Treasury Secretary Donald T. Regan yesterday left the door open to the possibility of a United States government loan to Brazil to help that hard-pressed nation catch up with its payments to commercial banks and other suppliers.

At a press conference, Regan said that Brazil had "not as yet" asked the United States for direct help, "and I don't know if they will."

When pressed to say whether the United States would be receptive to such an appeal, Regan said: "Well, we'd have to see under what terms and what conditions. We did help them once before, and they are a friend of ours. But of course, I can't make any commitment."

The earlier loan was for $1.2 billion last fall from the Treasury's Exchange Stabilization Fund, when Brazil first began experiencing problems with its estimated $90 billion in debt.

Regan said yesterday that this loan--announced by President Reagan during his visit to Brazil last year--has been repaid.

The Washington Post reported yesterday that the multi-billion-dollar aid package put together less than three months ago for Brazil by commercial banks and the International Monetary Fund is in danger of falling apart. Unless further cash help is forthcoming, Brazil--now $700 million to $800 million behind--will be unable to pay all of its bills, it was reported.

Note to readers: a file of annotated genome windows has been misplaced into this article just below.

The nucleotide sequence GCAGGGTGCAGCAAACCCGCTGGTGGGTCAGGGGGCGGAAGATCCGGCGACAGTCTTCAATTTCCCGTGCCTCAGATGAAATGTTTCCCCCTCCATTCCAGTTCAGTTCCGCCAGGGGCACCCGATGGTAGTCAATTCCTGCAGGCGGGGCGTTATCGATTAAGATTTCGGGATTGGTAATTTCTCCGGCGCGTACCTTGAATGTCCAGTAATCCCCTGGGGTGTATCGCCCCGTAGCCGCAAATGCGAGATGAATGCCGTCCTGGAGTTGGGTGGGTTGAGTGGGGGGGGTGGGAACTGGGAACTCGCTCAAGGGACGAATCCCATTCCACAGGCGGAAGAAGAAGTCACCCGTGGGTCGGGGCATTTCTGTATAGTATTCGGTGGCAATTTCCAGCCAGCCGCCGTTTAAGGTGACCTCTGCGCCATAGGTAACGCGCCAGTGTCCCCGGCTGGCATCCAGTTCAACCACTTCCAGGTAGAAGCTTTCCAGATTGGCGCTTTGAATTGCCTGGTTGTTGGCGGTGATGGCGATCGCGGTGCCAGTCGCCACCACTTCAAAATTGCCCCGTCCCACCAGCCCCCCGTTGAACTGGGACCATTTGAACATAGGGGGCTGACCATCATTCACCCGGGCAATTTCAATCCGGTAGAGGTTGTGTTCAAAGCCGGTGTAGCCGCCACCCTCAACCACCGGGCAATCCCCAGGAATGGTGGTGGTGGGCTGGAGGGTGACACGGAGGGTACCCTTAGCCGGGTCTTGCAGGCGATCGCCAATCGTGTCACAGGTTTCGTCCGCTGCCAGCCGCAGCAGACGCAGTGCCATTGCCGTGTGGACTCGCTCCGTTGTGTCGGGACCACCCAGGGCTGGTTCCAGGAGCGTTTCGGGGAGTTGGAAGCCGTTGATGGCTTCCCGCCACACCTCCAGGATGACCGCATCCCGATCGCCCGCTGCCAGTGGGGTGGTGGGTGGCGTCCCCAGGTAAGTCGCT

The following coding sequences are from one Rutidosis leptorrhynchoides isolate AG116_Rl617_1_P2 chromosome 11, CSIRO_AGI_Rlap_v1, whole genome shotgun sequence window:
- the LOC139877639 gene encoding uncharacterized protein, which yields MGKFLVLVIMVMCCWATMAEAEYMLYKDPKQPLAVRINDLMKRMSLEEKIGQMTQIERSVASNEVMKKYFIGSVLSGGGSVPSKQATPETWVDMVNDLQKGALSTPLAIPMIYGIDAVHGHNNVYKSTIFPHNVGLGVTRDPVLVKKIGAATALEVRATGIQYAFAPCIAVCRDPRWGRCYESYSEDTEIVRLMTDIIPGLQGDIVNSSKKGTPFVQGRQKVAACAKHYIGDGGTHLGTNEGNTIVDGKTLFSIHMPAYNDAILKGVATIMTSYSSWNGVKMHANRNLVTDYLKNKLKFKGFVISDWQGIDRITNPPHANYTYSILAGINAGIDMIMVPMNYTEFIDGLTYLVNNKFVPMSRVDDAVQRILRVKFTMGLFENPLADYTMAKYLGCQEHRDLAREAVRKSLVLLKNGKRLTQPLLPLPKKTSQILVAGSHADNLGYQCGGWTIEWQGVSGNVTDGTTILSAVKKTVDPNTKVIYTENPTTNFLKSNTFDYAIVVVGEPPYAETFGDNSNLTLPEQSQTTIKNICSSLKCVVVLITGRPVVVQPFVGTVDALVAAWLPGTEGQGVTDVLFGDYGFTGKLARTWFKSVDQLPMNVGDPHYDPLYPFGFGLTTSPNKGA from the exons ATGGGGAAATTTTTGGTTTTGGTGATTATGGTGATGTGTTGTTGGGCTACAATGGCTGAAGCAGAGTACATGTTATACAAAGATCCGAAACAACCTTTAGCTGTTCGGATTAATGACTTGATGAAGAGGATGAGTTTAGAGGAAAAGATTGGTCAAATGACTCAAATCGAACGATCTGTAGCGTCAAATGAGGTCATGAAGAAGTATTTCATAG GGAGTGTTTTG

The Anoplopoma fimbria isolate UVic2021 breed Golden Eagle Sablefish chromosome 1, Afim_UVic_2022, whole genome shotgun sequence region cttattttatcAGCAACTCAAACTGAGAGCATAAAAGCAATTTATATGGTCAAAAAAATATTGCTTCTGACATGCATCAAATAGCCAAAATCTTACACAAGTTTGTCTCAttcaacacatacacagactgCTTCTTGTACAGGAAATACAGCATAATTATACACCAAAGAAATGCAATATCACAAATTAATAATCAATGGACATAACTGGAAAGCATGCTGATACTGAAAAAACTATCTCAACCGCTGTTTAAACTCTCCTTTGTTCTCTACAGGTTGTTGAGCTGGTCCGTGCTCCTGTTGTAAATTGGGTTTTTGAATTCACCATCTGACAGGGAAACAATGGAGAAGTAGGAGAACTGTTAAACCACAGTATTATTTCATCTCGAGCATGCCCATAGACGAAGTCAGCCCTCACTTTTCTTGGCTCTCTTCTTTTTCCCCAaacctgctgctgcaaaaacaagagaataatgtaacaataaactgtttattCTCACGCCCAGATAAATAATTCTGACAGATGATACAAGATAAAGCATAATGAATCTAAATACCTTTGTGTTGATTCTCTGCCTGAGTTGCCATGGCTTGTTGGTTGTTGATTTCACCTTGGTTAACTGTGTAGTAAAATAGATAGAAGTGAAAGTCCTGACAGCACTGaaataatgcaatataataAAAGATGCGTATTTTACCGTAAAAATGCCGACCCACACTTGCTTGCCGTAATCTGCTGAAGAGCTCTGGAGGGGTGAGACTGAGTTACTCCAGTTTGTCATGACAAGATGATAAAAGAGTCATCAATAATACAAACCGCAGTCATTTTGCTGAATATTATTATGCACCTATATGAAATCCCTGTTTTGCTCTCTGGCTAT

Before his press conference statement here, Regan told reporters at the Business Council's annual meeting in Hot Springs, Va., that Brazil is not likely to default.

But he acknowledged that "they have a shortfall and they're trying desperately to figure out how to make up that shortfall. I think solutions to the problem will be found. They won't be easy to find, but I think they will be found," he said, predicting a resolution within 10 days to two weeks.